Back in 1997, recent college grad Gary Glazner, who had studied poetry and psychobiology in school, said yes to an arts-programming grant opportunity at an adult day program. “I didn’t know much about Alzheimer's, but I knew enough to think, ‘I probably can't do a traditional poetry workshop,’” says the Brooklyn-based poet.
Glazner built his first session around classic poems that participants would have likely learned as students. He knew he was onto something when he noticed a dramatic change in one of the participants, an older man who had been sitting in the room seemingly unaware of his surroundings. Glazner began reciting the William Wadsworth Longfellow poem “The Arrow and the Song,” with its first line, “I shot an arrow into the air.”
“His eyes popped open and he said: ‘It fell to earth, I knew not where.’ Suddenly he was back with us. It was such an amazing moment to see how effective the poems [can] be,” says Glazner.
"Participants display the ability for people with dementia to show examples of lifelong learning."
– Gary Glazner
Photo Courtesy Alzheimer’s Poetry Project
In the years since that first poetry workshop, Glazner’s Alzheimer’s Poetry Project has gone global, with programming in 36 US states, as well as in Canada, Australia, England, Germany, Poland, South Korea and Turkey.
As time has passed, executive director Glazner and his team of poet-facilitators have refined their approach, utilizing four specific techniques to spark creativity via poetry: call and response, engaging in conversations about a poem, props (using something that can be held, smelled, touched or tasted to stimulate the senses), and finally, creation, with facilitator and participants collaborating on a poem.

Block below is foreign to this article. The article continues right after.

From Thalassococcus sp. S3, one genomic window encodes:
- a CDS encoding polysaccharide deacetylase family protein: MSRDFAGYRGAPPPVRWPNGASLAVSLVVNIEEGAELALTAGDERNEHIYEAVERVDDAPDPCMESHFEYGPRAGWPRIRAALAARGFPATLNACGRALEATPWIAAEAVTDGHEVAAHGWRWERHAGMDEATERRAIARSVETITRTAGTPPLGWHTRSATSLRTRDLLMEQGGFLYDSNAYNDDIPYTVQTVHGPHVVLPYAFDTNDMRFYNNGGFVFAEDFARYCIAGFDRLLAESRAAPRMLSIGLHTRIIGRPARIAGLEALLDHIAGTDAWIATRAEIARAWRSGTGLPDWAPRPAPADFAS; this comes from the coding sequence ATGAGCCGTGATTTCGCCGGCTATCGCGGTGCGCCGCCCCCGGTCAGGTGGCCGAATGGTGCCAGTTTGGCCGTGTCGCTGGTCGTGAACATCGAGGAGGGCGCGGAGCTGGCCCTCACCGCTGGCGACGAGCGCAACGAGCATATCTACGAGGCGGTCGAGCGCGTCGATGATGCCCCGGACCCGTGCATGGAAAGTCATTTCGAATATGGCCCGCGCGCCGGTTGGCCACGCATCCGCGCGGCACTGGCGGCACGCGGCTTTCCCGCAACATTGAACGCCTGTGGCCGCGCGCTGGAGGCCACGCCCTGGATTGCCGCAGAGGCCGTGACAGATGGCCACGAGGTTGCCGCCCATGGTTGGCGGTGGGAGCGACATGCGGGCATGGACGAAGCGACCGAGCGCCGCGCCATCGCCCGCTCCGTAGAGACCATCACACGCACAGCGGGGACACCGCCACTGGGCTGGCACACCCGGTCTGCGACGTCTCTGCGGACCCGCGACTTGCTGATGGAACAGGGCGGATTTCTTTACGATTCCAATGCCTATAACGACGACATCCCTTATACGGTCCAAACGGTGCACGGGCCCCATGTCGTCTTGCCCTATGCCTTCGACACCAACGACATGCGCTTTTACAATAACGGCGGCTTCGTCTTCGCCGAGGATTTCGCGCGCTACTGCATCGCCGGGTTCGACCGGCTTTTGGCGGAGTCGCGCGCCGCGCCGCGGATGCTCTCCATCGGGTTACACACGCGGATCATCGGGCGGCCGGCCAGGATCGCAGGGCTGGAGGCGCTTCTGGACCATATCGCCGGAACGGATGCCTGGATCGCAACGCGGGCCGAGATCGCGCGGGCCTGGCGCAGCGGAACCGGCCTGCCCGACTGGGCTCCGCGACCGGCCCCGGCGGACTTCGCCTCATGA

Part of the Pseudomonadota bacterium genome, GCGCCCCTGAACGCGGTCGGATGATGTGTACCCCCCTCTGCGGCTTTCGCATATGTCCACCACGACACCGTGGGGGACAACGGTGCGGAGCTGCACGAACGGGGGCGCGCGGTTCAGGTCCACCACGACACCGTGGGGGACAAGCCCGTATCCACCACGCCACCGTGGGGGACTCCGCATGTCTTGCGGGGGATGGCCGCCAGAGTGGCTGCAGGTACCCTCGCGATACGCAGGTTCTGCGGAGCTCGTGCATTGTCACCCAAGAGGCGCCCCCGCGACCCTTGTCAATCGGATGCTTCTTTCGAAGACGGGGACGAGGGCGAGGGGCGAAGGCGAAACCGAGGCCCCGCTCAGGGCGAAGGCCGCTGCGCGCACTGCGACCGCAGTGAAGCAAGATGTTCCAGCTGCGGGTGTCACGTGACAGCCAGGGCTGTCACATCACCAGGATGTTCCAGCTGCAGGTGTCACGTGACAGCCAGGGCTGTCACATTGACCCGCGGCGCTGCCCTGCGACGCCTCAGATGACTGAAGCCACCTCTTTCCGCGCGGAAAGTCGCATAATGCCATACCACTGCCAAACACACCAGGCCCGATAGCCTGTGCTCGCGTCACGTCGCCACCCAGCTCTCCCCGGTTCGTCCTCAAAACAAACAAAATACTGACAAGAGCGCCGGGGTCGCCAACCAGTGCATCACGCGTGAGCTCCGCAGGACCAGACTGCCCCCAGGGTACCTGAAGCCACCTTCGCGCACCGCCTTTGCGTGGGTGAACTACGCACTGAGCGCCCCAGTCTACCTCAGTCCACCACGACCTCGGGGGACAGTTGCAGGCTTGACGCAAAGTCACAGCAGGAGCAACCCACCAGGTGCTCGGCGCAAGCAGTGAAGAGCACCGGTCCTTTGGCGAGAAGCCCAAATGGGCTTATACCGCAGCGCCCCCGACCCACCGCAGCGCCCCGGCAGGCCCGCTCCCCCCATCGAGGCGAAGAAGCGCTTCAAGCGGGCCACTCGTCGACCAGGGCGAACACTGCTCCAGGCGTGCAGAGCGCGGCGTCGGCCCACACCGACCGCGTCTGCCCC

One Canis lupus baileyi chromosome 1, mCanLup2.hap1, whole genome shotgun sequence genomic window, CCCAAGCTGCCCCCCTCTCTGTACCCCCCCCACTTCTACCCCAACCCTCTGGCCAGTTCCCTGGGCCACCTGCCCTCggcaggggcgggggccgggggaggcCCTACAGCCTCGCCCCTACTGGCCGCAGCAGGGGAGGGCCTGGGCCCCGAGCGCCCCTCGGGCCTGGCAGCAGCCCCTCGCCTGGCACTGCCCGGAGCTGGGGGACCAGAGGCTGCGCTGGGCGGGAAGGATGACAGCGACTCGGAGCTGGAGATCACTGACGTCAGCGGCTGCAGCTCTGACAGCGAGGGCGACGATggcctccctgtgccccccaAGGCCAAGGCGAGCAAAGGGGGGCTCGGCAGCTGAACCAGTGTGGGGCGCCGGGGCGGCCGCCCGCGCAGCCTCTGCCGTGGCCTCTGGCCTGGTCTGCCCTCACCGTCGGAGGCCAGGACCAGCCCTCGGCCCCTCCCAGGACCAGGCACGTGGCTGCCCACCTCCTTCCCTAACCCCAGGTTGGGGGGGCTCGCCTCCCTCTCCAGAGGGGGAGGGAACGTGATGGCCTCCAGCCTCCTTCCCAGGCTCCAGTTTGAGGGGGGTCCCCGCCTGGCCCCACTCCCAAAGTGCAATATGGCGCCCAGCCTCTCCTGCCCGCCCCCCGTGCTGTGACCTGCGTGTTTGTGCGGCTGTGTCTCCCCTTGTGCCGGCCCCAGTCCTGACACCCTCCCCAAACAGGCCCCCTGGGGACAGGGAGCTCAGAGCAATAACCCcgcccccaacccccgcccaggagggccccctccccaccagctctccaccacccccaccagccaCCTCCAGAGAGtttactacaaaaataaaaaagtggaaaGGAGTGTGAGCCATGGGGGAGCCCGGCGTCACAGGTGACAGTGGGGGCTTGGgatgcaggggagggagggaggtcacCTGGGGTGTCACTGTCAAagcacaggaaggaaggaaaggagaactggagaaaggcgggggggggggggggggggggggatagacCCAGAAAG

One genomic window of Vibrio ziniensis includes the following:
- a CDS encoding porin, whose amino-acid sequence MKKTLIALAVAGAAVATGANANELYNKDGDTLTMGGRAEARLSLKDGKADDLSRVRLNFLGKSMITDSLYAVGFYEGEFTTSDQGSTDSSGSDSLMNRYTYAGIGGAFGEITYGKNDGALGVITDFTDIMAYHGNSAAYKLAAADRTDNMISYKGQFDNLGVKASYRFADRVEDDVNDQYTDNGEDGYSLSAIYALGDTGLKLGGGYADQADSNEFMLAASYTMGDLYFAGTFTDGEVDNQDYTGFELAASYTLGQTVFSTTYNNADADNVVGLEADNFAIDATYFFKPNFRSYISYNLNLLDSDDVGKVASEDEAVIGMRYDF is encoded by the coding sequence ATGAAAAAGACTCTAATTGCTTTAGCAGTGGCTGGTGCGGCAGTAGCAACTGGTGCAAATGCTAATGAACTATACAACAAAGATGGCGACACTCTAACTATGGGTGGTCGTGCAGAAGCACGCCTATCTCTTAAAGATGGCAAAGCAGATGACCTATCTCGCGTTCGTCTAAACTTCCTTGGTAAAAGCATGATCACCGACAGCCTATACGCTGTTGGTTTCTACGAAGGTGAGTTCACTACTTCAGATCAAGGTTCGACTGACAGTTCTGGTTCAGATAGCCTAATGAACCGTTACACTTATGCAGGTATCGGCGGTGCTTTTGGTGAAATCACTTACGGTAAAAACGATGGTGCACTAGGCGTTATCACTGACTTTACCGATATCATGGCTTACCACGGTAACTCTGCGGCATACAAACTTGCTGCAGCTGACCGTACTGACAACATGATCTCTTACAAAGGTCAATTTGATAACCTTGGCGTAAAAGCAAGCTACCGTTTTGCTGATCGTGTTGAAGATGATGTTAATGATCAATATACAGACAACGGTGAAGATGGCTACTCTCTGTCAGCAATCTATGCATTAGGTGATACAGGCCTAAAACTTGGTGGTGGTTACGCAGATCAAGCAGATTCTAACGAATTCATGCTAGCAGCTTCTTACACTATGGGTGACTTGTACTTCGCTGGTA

For Glazner, one of the most illuminating aspects of the programming — which now includes an intergenerational poetry program, a Memory Arts Café in New York City, and a pilot program geared at athletes and service people with traumatic brain injury — is its interactivity. By engaging in creative improvisation, building new skills and forming new memories, participants display “the ability for people with dementia to show examples of lifelong learning,” he says.
Glazner describes how one senior's group has created an entire routine around a favourite poem and song.
“One of the gentlemen I've had the pleasure of working with is a guy named Norman, and Norman loves singing Frank Sinatra songs. What we’ve done is connect Frank Sinatra’s song, ‘Fly Me to the Moon,’ to the end of the poem, ‘The Owl and the Pussycat,’ which ends, ‘Hand in hand, on the edge of the sand/They danced by the light of the moon/The moon /The moon.’ Now Norman has learned, without prompting, that when we finish ‘the moon,’ that's his cue to sing ‘Fly Me to the Moon,” and everybody will join in with him.”
The routine doesn’t stop there. “Norman has taken that and created a joke,” continues Glazner. “He now takes the line that says, ‘Baby, kiss me,’ and has changed it to, ‘Don't you kiss me.’ He'll wag his finger and say it emphatically. The group knows the joke.
They all will say, ‘Don't you kiss me,’ and wag their fingers. They’ve created a second joke, which is they’ll go, ‘Why not?’ That run of jokes, which started as improvisation then became a set pattern with that group, shows they are able to learn and make new synaptic connections, which is quite a remarkable shift in the way that we normally tell the story of people living with dementia.”